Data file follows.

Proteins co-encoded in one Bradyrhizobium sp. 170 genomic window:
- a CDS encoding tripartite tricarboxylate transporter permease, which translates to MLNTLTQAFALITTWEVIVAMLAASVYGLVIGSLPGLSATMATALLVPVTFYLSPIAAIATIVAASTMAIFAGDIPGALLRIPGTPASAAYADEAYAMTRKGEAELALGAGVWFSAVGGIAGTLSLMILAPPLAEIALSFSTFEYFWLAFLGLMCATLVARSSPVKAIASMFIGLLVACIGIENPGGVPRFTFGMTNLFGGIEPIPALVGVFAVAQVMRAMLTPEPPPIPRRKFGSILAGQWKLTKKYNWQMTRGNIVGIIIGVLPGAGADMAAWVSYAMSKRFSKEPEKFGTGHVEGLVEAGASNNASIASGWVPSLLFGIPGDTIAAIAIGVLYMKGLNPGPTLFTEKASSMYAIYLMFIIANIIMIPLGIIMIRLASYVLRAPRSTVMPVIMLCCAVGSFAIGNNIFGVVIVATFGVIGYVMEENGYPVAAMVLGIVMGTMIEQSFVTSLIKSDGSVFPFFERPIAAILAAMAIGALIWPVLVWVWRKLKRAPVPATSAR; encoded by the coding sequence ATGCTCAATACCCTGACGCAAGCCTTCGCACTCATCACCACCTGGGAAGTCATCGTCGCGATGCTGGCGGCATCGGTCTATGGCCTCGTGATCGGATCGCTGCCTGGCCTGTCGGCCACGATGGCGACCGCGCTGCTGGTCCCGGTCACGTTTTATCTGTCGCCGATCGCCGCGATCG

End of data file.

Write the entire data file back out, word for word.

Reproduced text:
Proteins co-encoded in one Bradyrhizobium sp. 170 genomic window:
- a CDS encoding tripartite tricarboxylate transporter permease, which translates to MLNTLTQAFALITTWEVIVAMLAASVYGLVIGSLPGLSATMATALLVPVTFYLSPIAAIATIVAASTMAIFAGDIPGALLRIPGTPASAAYADEAYAMTRKGEAELALGAGVWFSAVGGIAGTLSLMILAPPLAEIALSFSTFEYFWLAFLGLMCATLVARSSPVKAIASMFIGLLVACIGIENPGGVPRFTFGMTNLFGGIEPIPALVGVFAVAQVMRAMLTPEPPPIPRRKFGSILAGQWKLTKKYNWQMTRGNIVGIIIGVLPGAGADMAAWVSYAMSKRFSKEPEKFGTGHVEGLVEAGASNNASIASGWVPSLLFGIPGDTIAAIAIGVLYMKGLNPGPTLFTEKASSMYAIYLMFIIANIIMIPLGIIMIRLASYVLRAPRSTVMPVIMLCCAVGSFAIGNNIFGVVIVATFGVIGYVMEENGYPVAAMVLGIVMGTMIEQSFVTSLIKSDGSVFPFFERPIAAILAAMAIGALIWPVLVWVWRKLKRAPVPATSAR; encoded by the coding sequence ATGCTCAATACCCTGACGCAAGCCTTCGCACTCATCACCACCTGGGAAGTCATCGTCGCGATGCTGGCGGCATCGGTCTATGGCCTCGTGATCGGATCGCTGCCTGGCCTGTCGGCCACGATGGCGACCGCGCTGCTGGTCCCGGTCACGTTTTATCTGTCGCCGATCGCCGCGATCG